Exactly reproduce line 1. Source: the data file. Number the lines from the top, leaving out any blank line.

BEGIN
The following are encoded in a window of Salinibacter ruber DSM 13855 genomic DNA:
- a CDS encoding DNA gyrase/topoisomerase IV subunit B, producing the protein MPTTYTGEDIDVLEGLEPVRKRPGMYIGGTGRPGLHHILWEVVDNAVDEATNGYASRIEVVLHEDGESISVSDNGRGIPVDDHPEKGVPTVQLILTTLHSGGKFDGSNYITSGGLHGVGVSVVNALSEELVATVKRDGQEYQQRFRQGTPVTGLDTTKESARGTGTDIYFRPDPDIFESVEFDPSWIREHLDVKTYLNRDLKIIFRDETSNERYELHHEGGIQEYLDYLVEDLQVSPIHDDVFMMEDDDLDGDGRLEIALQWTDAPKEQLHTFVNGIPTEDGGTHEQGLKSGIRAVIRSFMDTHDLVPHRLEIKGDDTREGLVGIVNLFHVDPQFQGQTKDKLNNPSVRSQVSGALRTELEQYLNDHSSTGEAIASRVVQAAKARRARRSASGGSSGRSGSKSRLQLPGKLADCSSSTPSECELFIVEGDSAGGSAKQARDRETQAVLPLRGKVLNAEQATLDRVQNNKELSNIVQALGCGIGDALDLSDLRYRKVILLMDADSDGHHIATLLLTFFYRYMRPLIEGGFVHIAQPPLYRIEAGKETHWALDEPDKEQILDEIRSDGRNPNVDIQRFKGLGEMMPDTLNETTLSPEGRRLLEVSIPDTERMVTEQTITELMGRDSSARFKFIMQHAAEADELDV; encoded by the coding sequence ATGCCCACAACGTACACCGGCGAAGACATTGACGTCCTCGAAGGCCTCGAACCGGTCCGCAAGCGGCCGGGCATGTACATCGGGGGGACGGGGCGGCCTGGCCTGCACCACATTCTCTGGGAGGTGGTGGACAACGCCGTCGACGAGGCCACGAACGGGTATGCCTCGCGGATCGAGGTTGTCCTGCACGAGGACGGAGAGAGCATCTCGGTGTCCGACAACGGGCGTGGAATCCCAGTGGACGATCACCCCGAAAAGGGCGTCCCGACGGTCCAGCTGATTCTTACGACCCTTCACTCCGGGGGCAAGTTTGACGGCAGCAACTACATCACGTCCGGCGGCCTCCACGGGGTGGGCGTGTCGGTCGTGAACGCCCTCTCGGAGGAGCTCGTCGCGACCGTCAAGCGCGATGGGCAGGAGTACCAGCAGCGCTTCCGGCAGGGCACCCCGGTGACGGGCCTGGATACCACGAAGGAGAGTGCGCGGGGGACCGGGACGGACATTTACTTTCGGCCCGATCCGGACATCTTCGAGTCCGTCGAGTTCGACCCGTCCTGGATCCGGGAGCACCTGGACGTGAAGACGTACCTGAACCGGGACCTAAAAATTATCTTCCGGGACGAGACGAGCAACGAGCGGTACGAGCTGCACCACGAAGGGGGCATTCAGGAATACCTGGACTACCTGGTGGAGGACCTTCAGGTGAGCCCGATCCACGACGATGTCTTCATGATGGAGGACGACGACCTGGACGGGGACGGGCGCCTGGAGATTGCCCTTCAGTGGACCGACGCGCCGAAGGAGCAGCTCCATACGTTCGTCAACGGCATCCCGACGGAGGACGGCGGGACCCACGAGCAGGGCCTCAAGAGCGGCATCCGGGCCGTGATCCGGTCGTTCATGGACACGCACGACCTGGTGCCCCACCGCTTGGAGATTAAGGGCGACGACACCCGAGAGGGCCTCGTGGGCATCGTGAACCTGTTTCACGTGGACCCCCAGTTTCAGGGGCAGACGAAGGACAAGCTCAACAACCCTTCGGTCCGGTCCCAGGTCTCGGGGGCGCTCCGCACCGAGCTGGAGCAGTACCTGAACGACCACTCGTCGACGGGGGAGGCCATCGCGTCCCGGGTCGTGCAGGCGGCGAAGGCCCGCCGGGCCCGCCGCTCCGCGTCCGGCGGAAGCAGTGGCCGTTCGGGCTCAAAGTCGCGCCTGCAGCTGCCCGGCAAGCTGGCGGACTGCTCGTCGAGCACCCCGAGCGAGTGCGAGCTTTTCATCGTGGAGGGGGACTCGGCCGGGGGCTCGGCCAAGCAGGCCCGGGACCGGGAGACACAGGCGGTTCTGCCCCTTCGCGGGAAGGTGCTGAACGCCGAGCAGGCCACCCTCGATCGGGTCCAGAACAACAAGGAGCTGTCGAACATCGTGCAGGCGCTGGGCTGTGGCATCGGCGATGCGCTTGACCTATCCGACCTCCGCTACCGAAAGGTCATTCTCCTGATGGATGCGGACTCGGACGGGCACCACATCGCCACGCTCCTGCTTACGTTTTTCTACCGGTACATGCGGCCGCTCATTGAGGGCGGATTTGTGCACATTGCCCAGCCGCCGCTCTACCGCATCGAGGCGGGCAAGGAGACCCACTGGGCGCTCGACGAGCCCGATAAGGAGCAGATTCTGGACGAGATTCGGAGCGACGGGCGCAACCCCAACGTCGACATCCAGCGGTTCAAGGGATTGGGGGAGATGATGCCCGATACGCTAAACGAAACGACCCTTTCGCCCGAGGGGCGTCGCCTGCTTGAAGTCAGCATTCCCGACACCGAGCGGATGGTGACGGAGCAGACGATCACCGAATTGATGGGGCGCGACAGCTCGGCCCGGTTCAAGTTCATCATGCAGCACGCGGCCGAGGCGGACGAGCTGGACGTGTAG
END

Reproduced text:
The following are encoded in a window of Salinibacter ruber DSM 13855 genomic DNA: